Management By Objectives
NoteAlthough the term MBO was in widespread management use in the 1960s, these days the acronym MBO more commonly refers to Management Buy Out.
Management by Objectives Process
1. Revise the Organizational Objectives
2. Set Employee Objectives
SMART GoalsDrucker also introduced the SMART method of checking objectives agreed to are sensible. SMART is an acronym representing Specific, Measurable, Achievable, Realistic, and Time-bound.
Management by Objectives Advantages
- Continually driving the organization to move towards its strategic goals.
- Everyone within the organization knows what they have to achieve during the period.
- It helps employees understand how their targets contribute to organizational targets.
- Employees who understand how what they do contributes to the organization can be more motivated.
- The model secures the commitment of employees to attaining the organizational goals.
- As each employee understands how they uniquely contribute to the organization, employees feel crucial to proceedings, leading to increased loyalty.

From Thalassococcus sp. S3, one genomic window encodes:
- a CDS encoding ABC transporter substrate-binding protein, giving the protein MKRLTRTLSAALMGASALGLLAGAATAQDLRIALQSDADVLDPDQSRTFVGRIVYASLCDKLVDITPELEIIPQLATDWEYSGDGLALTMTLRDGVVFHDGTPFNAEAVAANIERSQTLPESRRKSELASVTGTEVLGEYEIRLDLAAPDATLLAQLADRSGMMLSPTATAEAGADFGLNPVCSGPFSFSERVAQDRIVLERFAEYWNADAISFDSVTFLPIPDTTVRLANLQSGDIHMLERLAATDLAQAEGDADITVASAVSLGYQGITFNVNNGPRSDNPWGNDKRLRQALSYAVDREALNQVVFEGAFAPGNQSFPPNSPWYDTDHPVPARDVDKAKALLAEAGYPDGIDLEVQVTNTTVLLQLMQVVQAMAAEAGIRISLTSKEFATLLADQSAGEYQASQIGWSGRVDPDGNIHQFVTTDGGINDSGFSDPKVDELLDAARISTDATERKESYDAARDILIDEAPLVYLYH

- Employees tend to have more commitment to goals that they themselves helped set.
Management by Objectives Disadvantages
- Developing targets can be time-consuming, leaving both managers and employees with less time to carry out their duties.
- If not implemented with care, it can lead to poor teamwork between employees. This happens as each employee is only concerned with their targets, and not good teamwork.
- It can result in unnecessary office politics as employees fight to outshine each other.
- It underemphasizes context. For example, it does not take the extent of senior management buy-in into consideration. It does not take into account the ability of lower-level teams to hit the objectives set.
The 5 Levels of Leadership: Book Summary
Three Levels of Leadership Model
Blake Mouton Managerial Grid
Bureaucratic Theory (Max Weber)
Path-Goal Theory of Leadership
Situational Leadership Model
Fiedler’s Contingency Theory of Leadership